Facebook annoyed me, and after six years of using it, I was fed up. Using RescueTime, an app that tracks your mobile usage, I discovered that too much of the day was wasted by scrolling through my “Newsfeed”. That was my final excuse. In an attempt to rediscover why I used Facebook, I took a two week long hiatus.
Why did I even use the site? This question plagued me for almost two years. I told myself that it was the natural progression from MySpace – but there was something different about it. MySpace was a different ballgame with different players. You didn’t have your family in the outfield and there was nothing more than a small “status update”.
MySpace was oriented towards the younger crowd, not the family. It was for a niche group of kids that could be themselves and customize their profile. MySpace gained popularity from the blogging hype, and perhaps it’s best to look back at the origins of social media to take a look at why Facebook became the monster that it is today.
In the beginning… there was only information. Simple data meant to inform the internet surfers that blazed through the net. It was filled with media that you would expect to come from a library, with very little interest placed on entertainment. From this darkness the surfers separated useless from useful. Web logging was a way to link people to sites you found useful. It literally was a list of hyperlinks to various websites.
As the net formed, customization became possible. Instead of posting a list of links, now people could write their opinions about the sites they liked. This lead to blogging (web logging), where online users began documenting life and forming what we commonly think of as a blog.
The difficult with blogging, even still today, is connections between users. If you want to see what your favorite blogger is up to, the most convenient way is to type in their website. This is a hassle because bloggers don’t post every day and you may know a handful of bloggers. Typing in ten different URLs can be a pain and time consuming.
MySpace and other blogging sites wanted to change this by integrating users into one website. This way you could log on and see a handful of your friends without typing a dozen URLs. Even better, they created “statuses”, where individuals could post how they were feeling at any given moment.
Before this point, there was virtually no word limit placed on a post. You could write a single sentence or a novel if you pleased. However, some people didn’t like this because it was time consuming to read long posts. MySpace compromised by limiting users to less than 200 characters. This way you could post how you felt and others could quickly read over it.
Microblogging was born in this moment and this concept would become the basis for Twitter, where users can express themselves through 140 characters. For time and convenience, this was a huge step forward. Instead of typing in different blog URLS, waiting for your dial-up internet, reading through long boring posts – now you could go to one site and scroll quickly through how your friends were feeling.
Facebook borrowed this idea when it created the “Newfeed”, a combination of your friend’s statuses, likes, and activity on the site. MySpace eventually was overtaken by Facebook, due to the ease of use and simple profile design. You no longer had to slave away and create a unique profile; all you had to do was create a profile picture and post statuses.
This was the basis of Facebook when I joined back in 2008: you logged on the iconic blue and gray home screen and were greeted with all of your friend’s statuses. From this point, you could “like” what they wrote and comment on what they had to say. However, “liking” a post seemed to remove the need to write a response. Instead of commenting on a status, you could mindless agree with what they had to say by clicking “like”.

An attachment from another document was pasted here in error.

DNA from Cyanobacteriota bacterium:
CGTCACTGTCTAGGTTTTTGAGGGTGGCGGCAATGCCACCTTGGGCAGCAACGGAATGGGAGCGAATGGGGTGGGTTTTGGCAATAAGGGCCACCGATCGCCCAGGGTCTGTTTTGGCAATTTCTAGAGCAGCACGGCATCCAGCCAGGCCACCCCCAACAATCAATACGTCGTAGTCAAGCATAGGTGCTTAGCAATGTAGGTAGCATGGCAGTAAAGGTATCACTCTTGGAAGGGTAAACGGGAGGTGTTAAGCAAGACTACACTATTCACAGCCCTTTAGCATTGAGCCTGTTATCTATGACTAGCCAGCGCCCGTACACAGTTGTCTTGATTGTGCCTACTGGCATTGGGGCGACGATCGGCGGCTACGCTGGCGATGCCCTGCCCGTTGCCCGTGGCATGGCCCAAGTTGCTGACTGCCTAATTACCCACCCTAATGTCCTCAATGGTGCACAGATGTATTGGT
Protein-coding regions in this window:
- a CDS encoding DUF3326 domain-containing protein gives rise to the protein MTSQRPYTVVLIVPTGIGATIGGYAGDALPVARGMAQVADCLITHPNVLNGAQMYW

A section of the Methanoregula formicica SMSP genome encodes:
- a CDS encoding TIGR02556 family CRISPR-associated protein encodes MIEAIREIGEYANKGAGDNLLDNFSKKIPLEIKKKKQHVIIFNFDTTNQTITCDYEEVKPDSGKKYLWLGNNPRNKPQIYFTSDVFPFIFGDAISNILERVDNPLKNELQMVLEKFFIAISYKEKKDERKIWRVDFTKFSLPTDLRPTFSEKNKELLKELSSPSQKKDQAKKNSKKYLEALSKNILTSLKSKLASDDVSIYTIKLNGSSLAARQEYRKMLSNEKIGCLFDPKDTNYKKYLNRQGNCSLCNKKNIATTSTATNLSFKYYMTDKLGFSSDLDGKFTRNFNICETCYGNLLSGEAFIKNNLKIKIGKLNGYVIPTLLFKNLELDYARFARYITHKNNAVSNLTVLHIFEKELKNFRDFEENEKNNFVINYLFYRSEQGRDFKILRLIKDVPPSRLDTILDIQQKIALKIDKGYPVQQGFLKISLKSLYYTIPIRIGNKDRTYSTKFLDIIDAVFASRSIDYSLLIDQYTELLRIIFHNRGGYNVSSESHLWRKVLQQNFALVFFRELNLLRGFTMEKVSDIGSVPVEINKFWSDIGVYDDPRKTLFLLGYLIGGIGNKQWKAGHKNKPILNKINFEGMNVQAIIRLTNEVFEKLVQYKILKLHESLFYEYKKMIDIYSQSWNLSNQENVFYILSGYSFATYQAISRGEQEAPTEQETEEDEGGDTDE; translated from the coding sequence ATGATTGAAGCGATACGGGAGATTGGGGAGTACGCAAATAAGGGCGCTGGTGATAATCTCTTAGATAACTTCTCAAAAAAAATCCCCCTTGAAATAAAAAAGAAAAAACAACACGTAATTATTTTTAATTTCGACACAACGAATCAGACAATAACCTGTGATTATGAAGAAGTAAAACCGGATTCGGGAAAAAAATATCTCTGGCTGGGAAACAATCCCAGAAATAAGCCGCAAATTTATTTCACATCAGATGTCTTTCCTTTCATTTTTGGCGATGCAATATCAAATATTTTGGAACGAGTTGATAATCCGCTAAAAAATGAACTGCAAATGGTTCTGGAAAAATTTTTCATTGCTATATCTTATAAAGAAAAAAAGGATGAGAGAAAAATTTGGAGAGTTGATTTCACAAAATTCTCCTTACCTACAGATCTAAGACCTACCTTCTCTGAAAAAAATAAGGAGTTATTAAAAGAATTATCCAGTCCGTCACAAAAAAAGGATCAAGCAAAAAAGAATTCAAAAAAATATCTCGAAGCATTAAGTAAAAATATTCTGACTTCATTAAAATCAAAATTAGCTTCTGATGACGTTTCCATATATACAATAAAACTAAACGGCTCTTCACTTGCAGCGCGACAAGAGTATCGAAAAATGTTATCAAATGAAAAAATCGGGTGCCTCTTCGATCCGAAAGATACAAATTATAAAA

Pages were created at this time so you could show your approval for products and ideas that were displayed on the site. From “Coca-Cola” to “I hate it when I get texts from a person I don’t want to talk to”. Suddenly you were able to show friends funny things that you saw on Facebook.
Going back to blogging, you wrote from a blank screen. On Facebook, instead of writing your own posts, or commenting on other people’s posts, you could just “like” them. This significantly decreased communication between users. The pages were created to bring people together but it instead removed the need to interact with friends.
Memes were brought from sites like 4chan and imgur onto Facebook. Instead of writing statuses, people began to share funny images. While memes can connect users through humor, Facebook continued to decrease communication.
This bring us to today, and why I decided to leave Facebook. The internet that I grew to love was built on communication and interaction between friends. We wrote about our lives and openly commented on each other’s profiles. Instead of sharing funny videos, we discussed what we doing or what we liked. We didn’t “like” what Bob had to say, we wrote that we agreed with him.
To be fair, much of this interaction is still happening; many of my Facebook friends comment on each other’s pictures and posts. However, the structure which shows these posts had changed dramatically. In web logging days, you scrolled through the prime content (the links) and selected directly what you wanted. When blogging was popular, you typed in URLs or saw the posts via sites like Xanga (blogging medium). Back on MySpace, you saw how everyone was doing as they posted their status. Facebook is different.
Right now Facebook claims that the average teenage user has around 300 friends and is subject to 1300 posts every day. The average person doesn’t have enough time to view all of this content, so Facebook decided to prioritize what you see. However, the algorithm that determines the “best” content is based on a flawed system.